Local government leaders have warned against the widespread use of private companies to turn round failing children’s services departments, despite the success of the model in Stoke-on-Trent.
Nine councils are facing or undergoing intervention by Department for Children, Schools and Families officials after being judged inadequate overall or in child safeguarding by Ofsted. The DCSF could bring in a private sector organisation to take over management functions in any of these authorities, as happened with Serco after Stoke Council was judged to be inadequate in children’s services in 2006.
Last week, a joint area review credited Serco with “accelerating” improvements in Stoke, saying the council now provided adequate services and had good capacity to improve.
However, the Improvement and Development Agency and Local Government Association backed a “sector-led” approach to improvement, to ensure lessons are learned across local government.
Andrew Cozens (right), the IDeA’s strategic adviser for children, adults and health, said: “Just employing private sector agencies is not a sustainable model for improving the children’s social care sector, for example for long-term goals such as workforce development,” he said.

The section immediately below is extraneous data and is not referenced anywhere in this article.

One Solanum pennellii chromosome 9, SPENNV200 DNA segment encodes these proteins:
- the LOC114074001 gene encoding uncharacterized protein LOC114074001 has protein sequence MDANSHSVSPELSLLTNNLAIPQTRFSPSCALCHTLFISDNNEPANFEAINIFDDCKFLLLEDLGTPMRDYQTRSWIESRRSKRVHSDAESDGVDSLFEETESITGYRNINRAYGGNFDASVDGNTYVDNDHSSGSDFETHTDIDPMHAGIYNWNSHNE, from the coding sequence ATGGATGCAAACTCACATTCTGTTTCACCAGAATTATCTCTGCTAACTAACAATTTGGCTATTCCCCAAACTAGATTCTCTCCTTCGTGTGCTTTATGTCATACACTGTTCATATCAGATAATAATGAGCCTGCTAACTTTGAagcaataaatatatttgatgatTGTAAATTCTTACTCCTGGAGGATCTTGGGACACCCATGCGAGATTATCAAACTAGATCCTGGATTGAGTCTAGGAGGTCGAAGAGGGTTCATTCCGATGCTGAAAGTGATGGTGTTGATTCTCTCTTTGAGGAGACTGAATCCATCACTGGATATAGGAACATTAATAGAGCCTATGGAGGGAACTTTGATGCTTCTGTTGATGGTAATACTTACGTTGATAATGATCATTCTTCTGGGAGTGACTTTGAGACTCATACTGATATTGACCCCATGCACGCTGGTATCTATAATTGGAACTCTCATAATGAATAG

Examples of sector-led support include the IDeA’s peer reviews, which help councils challenge and learn from each other, and the C4EO, which provides sector specialists to children’s services departments in need of support.
Caroline Abrahams, the LGA’s programme director for children, said there was a role for external providers, but said the association expected this to diminish in favour of a sector-led approach, which was “more likely to lead to sustained improvements”.
However, Maggie Atkinson (right), president of the Association of Directors of Children’s Services, said the priority for councils should be improving outcomes for children. This could be achieved by strengthening partnerships with agencies, which “is not dependent on all partners being in the public or private sector”.